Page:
The last year has been a tough year in my life as a doctor.
Would I say my toughest year? In some respects yes, but physically and emotionally probably not as tough as my years in training as a junior where shifts were longer and pay was poor with a dozen or two unpaid hours expected of you weekly.
More crucially, from a stress perspective, senior supervision wasn’t as forthcoming, or where offered, certainly not with a generosity that left you feeling secure of your onward positive reference.
I can still see the bead of sweat falling from my brow onto the forehead of the recently collapsed president of some financial institution, in full black tie, as I cannulated his neck to place a wire in his heart while just in the second part of my ‘see one, do one, teach one’ experiential training as it pertained to cardiac pacing for complete heart block.
Pacing heart block was the ultimate fear of any medical registrar on-call. Thankfully, there has been much necessary improvement in senior supervision since then and more is needed still. But it has been a very tough year in different ways.
Initially, there was the need to overcome the personal fear of a doctor who does an acute medical call, as we viewed the scenes of attrition in northern Italy on TV, like a soldier in the second line of advance watching the massacre before him.
This was compounded by a quickly diminishing supply of personal protective equipment, the realisation that neither myself nor my GP spouse had any guardianship plans in place for the children in case the worst happened, and just the sheer fear of the unknown.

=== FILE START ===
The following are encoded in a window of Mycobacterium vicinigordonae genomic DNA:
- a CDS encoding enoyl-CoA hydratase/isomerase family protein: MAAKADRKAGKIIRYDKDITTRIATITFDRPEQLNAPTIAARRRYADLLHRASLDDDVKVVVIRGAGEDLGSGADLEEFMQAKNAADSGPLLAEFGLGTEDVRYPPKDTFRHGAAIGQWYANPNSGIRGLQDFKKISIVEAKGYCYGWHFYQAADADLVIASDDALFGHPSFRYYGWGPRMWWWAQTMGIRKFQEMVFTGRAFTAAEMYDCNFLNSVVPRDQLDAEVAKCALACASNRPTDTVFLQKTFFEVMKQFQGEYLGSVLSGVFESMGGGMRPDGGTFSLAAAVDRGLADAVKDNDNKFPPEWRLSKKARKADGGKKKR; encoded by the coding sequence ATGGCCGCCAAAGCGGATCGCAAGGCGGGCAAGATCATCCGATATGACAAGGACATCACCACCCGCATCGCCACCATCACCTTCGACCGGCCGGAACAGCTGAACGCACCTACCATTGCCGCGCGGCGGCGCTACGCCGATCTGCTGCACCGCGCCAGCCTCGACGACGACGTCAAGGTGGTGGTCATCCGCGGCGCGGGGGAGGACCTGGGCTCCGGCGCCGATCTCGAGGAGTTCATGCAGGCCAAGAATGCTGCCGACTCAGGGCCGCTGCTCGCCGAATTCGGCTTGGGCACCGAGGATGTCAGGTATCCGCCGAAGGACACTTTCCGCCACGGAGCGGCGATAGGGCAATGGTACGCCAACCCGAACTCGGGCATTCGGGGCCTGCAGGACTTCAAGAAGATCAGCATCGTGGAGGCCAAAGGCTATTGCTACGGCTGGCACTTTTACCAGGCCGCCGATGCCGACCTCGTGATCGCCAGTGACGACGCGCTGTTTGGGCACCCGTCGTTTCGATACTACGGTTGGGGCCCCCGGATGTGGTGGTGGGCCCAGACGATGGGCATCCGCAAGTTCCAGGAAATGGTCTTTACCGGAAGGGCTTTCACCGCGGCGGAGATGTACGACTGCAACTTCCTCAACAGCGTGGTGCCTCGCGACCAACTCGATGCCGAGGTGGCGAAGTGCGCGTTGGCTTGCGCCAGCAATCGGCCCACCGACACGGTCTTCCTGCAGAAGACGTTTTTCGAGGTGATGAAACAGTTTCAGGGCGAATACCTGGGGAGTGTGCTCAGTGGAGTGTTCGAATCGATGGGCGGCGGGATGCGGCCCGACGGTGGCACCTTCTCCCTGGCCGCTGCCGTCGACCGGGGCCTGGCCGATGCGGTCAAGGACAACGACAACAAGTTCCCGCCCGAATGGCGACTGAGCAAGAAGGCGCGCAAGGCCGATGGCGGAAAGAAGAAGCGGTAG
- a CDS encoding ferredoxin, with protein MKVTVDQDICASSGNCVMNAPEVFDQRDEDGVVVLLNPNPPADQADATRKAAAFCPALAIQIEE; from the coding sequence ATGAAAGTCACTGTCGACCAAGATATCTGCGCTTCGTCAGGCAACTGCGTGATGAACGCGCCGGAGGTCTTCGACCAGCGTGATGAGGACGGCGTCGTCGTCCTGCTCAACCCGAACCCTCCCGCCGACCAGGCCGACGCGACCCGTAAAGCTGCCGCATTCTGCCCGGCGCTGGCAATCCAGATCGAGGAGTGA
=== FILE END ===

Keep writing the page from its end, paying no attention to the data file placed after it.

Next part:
In hindsight it is just another infectious respiratory disease, a very bad one, let’s be clear, but the fear of which I can now at least comprehend and contextualise, and in the unlikely but possible event, one which would not invoke an extraordinary fear in me personally to die from.
That is not a flippant statement of bravado, as both colleagues and colleagues’ loved ones have been lost in the latest wave of infection and this is a time of pain for many, but doctors are familiar with and witness many diseases and have their mortal fears like everyone else, which can often be a disease-specific terror informed by our intimate experiences of that disease.
But we all now know what this disease is, how serious it can be and what needs to be done by us all to reduce the chance of getting it. Add to that that our treatments are better, the majority of people will not get seriously ill and those that do will still, for the main part recover, that a vaccination programme has started, and overall 2021 is looking a lot better prospect, despite the sadness that has been and is also sadly yet to come for many people.
Bravery and selflessness has been a huge attribute of our health service personnel during this pandemic. In every corner of our hospital I see this in action.
You might obviously expect to cite all grades of healthcare staff on ICUs and Covid wards and in our EDs, but extraordinary work is going on in all areas to keep crucial services afloat and support patient morale in the toughest of conditions.
My eyes are opened to notice this more though now in our chaplaincy staff comforting the dying, our portering and mortuary staff in the difficult task of taking the fallen on their last journey back to their loved ones with such dignity and care; the physio student who took five minutes out to do a whatsapp on their own phone for an older patient to their spouse who hadn’t seen them in almost six weeks, to show that all was well and how much he was improving.